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fullkeel

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Sep 26 10 4:52 PM

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Hi David,  I am thinking about re-coring the deck on my B29.  If i am going to do any piece of it i figured i would do all of it.  do you know if there is coring in the for deck and or dog/house?

Thanks.  Chase

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#1 [url]

Sep 27 10 3:16 AM

Hi Chase,

Yes the decks are cored out to about 1-1/2" of the toerail. The cabin top is cored, as is the cockpit sole. All the coring is end grin balsa. 

Are you sure you have rot or delamination that extensively in the core?

Dave

Restoring a Bristol 29 in my backyard. www.bristol29.com

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fullkeel

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#2 [url]

Sep 27 10 8:53 AM

Hi Dave,

 

Here is what I know for sure:

  • When I drilled out the wholes for the new stanchions a significant amount of water came out, this included the core material being sopping wet.
  • I can grab the newly mounted stanchions, which use large backing plates, and see the deck flex when I wiggle them.
  • When it rains water fills the cabinets, cupboard on both the port and starboard side, so I am freaked out rot is prolific both in the core and throughout the cabin. 

I was thinking I would remove the toe rail and all the mechanical fasters and then glass tape the whole hull-to-deck joint with 3 layers of biax tape.

Then I was thinking I would cut the deck into panels, remover the core and replace with foam coring, re-glue the panels back down fair with structural filling and lay one whole new layer of glass over the whole deck extending down the top side 4 inches.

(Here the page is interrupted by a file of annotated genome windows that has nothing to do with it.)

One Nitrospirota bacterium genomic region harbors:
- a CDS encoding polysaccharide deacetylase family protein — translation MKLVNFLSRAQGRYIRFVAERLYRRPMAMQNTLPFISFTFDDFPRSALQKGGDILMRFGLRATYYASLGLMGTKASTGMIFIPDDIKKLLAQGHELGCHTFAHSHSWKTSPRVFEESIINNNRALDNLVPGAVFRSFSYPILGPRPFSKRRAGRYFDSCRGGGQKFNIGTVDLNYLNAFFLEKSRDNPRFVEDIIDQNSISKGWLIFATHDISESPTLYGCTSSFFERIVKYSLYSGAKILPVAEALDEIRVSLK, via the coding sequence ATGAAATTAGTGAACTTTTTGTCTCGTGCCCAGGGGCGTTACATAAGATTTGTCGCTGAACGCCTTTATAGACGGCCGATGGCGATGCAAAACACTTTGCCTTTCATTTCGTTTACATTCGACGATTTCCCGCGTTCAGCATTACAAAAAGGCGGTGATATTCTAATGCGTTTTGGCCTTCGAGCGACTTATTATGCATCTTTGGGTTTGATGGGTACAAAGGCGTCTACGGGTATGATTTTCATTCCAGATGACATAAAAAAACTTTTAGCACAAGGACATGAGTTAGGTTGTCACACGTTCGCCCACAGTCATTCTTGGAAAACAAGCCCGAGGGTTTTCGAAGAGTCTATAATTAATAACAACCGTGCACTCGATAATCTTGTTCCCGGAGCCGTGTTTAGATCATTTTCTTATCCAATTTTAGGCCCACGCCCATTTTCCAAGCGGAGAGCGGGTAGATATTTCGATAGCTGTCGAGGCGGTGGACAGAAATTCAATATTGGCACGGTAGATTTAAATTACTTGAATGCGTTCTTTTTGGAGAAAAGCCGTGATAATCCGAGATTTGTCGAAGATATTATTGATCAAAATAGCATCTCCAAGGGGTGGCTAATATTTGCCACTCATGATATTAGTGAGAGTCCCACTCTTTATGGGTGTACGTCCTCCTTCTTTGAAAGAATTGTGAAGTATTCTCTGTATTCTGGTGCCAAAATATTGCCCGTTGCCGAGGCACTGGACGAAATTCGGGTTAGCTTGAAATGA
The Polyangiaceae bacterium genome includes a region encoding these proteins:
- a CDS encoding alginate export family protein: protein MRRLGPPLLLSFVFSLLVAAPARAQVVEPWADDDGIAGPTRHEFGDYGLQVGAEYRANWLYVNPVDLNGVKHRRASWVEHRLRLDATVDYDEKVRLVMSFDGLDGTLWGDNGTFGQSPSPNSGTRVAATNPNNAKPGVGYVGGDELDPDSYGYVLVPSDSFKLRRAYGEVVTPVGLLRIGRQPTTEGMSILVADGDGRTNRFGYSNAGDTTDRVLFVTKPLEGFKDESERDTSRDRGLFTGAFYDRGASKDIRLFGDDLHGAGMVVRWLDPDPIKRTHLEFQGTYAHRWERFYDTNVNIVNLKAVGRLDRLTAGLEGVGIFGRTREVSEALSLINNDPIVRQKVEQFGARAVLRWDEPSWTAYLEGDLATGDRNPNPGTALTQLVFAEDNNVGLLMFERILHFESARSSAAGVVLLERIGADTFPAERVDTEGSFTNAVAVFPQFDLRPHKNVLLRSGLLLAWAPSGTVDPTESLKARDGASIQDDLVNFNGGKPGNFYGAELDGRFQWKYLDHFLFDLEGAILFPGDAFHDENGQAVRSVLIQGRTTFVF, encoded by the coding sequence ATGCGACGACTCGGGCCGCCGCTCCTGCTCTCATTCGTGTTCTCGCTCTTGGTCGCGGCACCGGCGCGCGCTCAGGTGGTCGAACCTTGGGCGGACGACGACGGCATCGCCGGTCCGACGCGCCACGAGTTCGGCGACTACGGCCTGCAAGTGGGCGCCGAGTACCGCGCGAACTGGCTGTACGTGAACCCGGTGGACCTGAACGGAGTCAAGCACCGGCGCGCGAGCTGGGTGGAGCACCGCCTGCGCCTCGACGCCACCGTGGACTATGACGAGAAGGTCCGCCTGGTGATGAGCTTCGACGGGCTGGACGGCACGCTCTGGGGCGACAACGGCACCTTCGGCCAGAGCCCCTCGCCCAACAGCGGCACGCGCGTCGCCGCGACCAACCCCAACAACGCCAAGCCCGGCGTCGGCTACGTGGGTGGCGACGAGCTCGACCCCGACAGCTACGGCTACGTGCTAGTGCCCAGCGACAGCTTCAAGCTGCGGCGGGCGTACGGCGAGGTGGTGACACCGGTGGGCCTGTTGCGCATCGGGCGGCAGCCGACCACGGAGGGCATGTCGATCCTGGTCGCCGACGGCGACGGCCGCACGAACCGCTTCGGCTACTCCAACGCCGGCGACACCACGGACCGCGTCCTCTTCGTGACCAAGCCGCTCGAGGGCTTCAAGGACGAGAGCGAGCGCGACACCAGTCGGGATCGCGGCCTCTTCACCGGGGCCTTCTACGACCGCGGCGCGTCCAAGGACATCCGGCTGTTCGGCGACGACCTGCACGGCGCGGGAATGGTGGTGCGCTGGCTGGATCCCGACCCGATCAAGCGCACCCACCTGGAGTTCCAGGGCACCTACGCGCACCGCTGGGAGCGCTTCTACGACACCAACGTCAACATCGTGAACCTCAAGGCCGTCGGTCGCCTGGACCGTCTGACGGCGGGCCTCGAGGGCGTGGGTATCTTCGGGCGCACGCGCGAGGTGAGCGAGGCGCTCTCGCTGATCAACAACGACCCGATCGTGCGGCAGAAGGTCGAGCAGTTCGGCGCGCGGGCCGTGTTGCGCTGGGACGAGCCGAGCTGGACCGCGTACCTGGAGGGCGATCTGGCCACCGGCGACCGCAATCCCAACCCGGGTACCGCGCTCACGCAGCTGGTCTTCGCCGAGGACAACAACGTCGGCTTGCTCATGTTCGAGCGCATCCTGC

My dream is to compete in the single handed transpac and I want to be seriously confident in the boat.


Thanks.  Chase

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#3 [url]

Sep 27 10 12:55 PM

Chase,

I see what you mean. Sounds like the side decks at the stanchions at least. the outboard stanchion mounting holes probably do not penetrate the core; only the inboard holes do. I would drill some test holes with a 1/4" thru the top layer of glass and the core to see what the drill brings up, to see what the pattern of rot is. I would agree with your idea for glassing over the hull to deck joint. However I would recore with end grain balsa, not foam. I think the balsa makes a stronger bond to the epoxy and glass. 
I would also think the ports are suspect for leaks. Have you rebedded them?

Dave

Restoring a Bristol 29 in my backyard. www.bristol29.com

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#5 [url]

Sep 27 10 3:53 PM

Yes you should. Bristol's use end grain balsa, and that material does not wick moisture, so saturated areas of the deck will stay isolated and if you do some sample bores, you will find clean dry balsa around the parameter of the leaking area.For instance, I found a few isolated areas of dry rot recently in the cockpit sole, where the upper rudder shaft bearing shoe bolts through the sole. But the rot extended out only about 1/2 inch from the bolt holes.